There have been a number of futuristic technology ventures recently announced that are either visionary game-changers or a huge waste of money. Internet tycoons are spending large amounts on these grandiose schemes, and the media is reporting on these bold attempts to go where no man or woman has ever gone before. Could these ideas become our new infrastructure a decade or two from now? Are we witnessing the next Thomas Edison in action?
The Financial Times (FT.com) recently led with an article entitled Technology: Vanity or visionary. Here’s an excerpt:
“Testing their wits – and their fortunes – against the frontiers of technology has come to be seen as a mark of pride for the tech industry’s new super-wealthy, most of whom earned their money in the relatively low-tech environs of the consumer internet. Entrepreneurs such as Jeff Bezos of Amazon; Elon Musk, who made his first fortune at PayPal; and Sergey Brin, co-founder of Google, have come to embody a new and ambitious era of technological ambition…."
The goal is to solve the world’s biggest problems. These challenges are seen as also the biggest opportunities as far as new investments. From laboratory-grown beef to proposed Hyperloop transportation systems, these new ideas are definitely examples of “outside the box thinking.”
Are these big dreams realistic?
Skeptics argue that the safety and energy concerns in developing the Hyperloop could kill the project. “By laying out his proposal before actually prototyping it, Musk has skipped a crucial step, argued Richard Muller, a physics professor at the UC Berkeley.
‘From the science point of view, he’s done it the wrong way,’ Muller said.”
Meanwhile Richard Branson continues to forge ahead with plans to begin space travel and essentially make it as accessible as a cruise in Florida.
Virgingalactic.com offers a leading video which describes the coming adventure of space travel for all.
Few people doubt that traveling in space could become a new multi-billion dollar industry that captures the imagination of future generations. Richard Branson has a track record of breaking existing paradigms, I certainly don’t doubt that he can be successful with Virgingalactic.
And one more – MIT Technology Review recently offered this article which highlights new visionaries in 35 Innovators Under 35.
The portal offers numerous fifty disruptive companies and ten breakthrough technologies that are sure to become a part of our new normal in the coming years. While reading through (and fully comprehending) the list is a somewhat daunting task, it is clear that new inventions are solutions to difficult problems are on the way.
So in conclusion, I urge you to take some time to step back think outside your box and read about some fascinating new innovators and ideas. Some will no doubt fail, but so did Thomas Edison – before he invented the light bulb.
What are your thoughts about these new ideas? Which visionary people or which new ideas do you believe have the most promise to really change the world for the better?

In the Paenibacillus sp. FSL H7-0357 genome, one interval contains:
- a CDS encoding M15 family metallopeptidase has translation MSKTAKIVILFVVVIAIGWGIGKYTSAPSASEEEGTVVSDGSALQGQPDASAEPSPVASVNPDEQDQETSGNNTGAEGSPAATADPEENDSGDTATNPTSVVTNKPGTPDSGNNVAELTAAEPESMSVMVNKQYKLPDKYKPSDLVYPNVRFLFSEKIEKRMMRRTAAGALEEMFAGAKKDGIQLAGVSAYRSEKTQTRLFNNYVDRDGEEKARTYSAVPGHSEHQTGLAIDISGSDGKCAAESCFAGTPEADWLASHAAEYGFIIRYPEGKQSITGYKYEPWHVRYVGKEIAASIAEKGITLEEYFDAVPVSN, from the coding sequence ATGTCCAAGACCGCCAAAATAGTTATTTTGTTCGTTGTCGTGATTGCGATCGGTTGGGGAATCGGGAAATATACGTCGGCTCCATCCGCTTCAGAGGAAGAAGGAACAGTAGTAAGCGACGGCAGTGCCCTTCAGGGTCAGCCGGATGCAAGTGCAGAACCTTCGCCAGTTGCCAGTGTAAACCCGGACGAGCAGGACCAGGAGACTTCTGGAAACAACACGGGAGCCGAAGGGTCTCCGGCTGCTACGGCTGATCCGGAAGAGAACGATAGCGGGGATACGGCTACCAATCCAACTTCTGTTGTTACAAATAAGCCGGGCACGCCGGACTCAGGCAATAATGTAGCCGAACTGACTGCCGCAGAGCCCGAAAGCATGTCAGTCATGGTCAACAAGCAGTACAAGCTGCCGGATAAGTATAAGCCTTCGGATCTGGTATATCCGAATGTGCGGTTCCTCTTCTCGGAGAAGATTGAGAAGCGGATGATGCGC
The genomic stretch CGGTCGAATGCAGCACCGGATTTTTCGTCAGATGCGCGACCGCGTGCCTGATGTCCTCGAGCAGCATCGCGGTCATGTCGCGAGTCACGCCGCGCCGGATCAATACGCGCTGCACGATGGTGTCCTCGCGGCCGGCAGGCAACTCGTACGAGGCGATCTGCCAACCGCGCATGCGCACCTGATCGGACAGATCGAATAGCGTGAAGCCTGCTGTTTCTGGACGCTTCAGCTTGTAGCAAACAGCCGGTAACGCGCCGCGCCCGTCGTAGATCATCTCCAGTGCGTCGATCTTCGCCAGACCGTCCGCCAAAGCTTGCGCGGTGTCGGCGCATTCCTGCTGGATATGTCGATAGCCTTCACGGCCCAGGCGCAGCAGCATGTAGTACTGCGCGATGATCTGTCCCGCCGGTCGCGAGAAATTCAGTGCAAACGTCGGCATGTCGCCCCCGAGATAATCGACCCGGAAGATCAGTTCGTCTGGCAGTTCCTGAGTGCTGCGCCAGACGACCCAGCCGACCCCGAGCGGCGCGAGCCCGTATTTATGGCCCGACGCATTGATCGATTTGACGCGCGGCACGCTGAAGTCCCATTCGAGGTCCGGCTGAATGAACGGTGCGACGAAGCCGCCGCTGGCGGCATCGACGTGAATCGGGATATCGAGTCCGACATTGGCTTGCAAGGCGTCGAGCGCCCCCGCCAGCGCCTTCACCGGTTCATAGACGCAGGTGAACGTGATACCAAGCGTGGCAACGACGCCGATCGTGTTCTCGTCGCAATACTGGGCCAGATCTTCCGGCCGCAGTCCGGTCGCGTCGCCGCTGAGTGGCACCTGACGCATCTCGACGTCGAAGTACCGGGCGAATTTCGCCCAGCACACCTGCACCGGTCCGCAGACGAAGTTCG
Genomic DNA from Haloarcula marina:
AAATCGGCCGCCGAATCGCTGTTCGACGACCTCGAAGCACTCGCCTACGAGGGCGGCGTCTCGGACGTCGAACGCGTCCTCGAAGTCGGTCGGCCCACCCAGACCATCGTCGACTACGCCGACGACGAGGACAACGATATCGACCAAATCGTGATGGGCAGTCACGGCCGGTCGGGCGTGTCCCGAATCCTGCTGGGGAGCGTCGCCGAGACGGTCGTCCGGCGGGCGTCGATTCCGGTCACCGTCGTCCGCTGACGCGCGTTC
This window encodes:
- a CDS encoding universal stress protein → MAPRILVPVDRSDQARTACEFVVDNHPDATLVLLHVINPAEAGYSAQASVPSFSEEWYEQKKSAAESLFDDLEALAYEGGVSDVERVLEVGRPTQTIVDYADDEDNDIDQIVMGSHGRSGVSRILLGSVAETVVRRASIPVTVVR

Daniel J. Lohrmann is an internationally recognized cybersecurity leader, technologist, keynote speaker and author.
During his distinguished career, he has served global organizations in the public and private sectors in a variety of executive leadership capacities, receiving numerous national awards including: CSO of the Year, Public Official of the Year and Computerworld Premier 100 IT Leader.
Lohrmann led Michigan government’s cybersecurity and technology infrastructure teams from May 2002 to August 2014, including enterprisewide Chief Security Officer (CSO), Chief Technology Officer (CTO) and Chief Information Security Officer (CISO) roles in Michigan.
He currently serves as the Chief Security Officer (CSO) and Chief Strategist for Security Mentor Inc. He is leading the development and implementation of Security Mentor’s industry-leading cyber training, consulting and workshops for end users, managers and executives in the public and private sectors. He has advised senior leaders at the White House, National Governors Association (NGA), National Association of State CIOs (NASCIO), U.S. Department of Homeland Security (DHS), federal, state and local government agencies, Fortune 500 companies, small businesses and nonprofit institutions.
He has more than 30 years of experience in the computer industry, beginning his career with the National Security Agency. He worked for three years in England as a senior network engineer for Lockheed Martin (formerly Loral Aerospace) and for four years as a technical director for ManTech International in a US/UK military facility.
Lohrmann is the author of two books: Virtual Integrity: Faithfully Navigating the Brave New Web and BYOD for You: The Guide to Bring Your Own Device to Work. He has been a keynote speaker at global security and technology conferences from South Africa to Dubai and from Washington, D.C., to Moscow.
He holds a master's degree in computer science (CS) from Johns Hopkins University in Baltimore, and a bachelor's degree in CS from Valparaiso University in Indiana.
Follow Lohrmann on Twitter at: @govcso
Building effective virtual government requires new ideas, innovative thinking and hard work. From cybersecurity to cloud computing to mobile devices, Dan discusses what’s hot and what works in the world of gov tech.